Does it do me any good to put my message in front of women who do not use credit cards?  How about women who do not shop online?  Even if they do use credit cards and shop online, how frequently do they do so? 

Those are just a few examples of behavioral targeting that can be added to the mix.  Think about how much more refined that list would become when you add the behavioral aspects to your list selects.

There are a growing number of behavioral targeting options ranging all the way down to very scientific data research that can asses a site visitor’s intent vs. interest.  This is pretty awesome stuff that You should consider adding to your marketing arsenal if you have not already.

Onward & Upward!

Sam Knoll


I read a great post by Seth Godin today that was a quick discussion on "Breakage".

He related the breaking point to rising insurance costs (you know the ones… health and automotive that continue to increase well beyond inflation regardless of whether or not you have even dipped into their reserves).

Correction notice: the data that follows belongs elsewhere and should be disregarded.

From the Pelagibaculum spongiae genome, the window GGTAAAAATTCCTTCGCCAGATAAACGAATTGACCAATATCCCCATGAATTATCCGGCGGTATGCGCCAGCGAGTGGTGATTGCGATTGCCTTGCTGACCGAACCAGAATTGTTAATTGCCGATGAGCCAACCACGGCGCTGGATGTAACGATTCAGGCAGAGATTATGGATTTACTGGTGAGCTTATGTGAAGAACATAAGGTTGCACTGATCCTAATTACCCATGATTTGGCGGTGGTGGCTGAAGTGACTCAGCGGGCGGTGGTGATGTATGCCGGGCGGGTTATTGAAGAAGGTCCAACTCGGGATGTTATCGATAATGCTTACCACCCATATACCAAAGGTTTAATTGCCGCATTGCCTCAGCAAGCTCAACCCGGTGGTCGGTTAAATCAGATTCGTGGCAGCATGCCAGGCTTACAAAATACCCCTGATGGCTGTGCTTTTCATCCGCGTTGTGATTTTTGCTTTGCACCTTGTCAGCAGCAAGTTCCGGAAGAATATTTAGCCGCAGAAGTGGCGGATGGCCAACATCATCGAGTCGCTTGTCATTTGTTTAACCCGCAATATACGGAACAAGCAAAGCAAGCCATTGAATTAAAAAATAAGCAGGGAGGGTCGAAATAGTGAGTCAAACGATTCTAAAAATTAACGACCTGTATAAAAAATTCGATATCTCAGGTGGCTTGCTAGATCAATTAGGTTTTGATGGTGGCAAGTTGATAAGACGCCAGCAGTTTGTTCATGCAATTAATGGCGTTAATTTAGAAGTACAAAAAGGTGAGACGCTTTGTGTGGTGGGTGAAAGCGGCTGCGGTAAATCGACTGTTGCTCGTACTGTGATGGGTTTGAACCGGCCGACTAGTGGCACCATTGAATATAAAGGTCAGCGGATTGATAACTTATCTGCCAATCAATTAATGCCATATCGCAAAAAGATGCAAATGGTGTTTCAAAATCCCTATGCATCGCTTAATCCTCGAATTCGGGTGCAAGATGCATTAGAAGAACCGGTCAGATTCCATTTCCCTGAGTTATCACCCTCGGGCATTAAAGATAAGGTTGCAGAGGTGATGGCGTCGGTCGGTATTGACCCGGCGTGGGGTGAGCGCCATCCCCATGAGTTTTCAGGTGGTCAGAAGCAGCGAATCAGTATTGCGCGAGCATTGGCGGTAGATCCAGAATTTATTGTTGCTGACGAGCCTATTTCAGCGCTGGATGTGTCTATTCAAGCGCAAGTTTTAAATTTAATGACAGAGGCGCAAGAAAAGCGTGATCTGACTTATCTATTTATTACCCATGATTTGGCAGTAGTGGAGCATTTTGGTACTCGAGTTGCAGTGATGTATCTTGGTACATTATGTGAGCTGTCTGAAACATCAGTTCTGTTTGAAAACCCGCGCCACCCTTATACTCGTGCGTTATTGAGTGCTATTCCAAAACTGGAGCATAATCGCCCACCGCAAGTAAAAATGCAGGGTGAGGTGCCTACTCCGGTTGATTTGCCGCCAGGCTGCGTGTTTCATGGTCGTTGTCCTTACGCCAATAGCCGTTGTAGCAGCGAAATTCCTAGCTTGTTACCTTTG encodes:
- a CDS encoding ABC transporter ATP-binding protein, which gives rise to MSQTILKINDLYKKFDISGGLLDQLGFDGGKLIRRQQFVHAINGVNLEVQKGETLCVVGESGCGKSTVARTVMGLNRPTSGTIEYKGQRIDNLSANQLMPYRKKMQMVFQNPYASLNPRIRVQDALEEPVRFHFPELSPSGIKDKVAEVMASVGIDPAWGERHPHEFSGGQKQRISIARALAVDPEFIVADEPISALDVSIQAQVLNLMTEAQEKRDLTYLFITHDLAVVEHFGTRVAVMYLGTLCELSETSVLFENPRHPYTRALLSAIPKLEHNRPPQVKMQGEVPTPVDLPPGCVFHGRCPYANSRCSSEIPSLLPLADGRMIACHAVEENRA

At what point does one say ENOUGH! and switch to another service, where presumably the same cycle will repeat itself.

The insurance companies are juggling the trade off between the extra revenue they collect system wide relative to account attrition.  As I look at Blue Cross Blue Shield’s profit statement of over 100 million (not bad for a "nonprofit") I say they are balancing things just fine.

Now let’s take breakage in a different direction and look at online businesses.

The breaking point that I often see pushed is in the realm of email marketing and list ownership.  I have heard more than one successful list owner admit that once they get a name on their list they will hit them pretty darned unmercifully until they either convert to a customer or unsubscribe.  If they leave without buying then they weren’t worth having on the list.


The lead funnel for that type of business model must be huge.  It is also probably a safe assumption that most names on the lists are there in response to freebie, opportunity seeker type offers.  Not exactly the model customer prospects. 

Now, what if that breaking point were to be skewed just a little?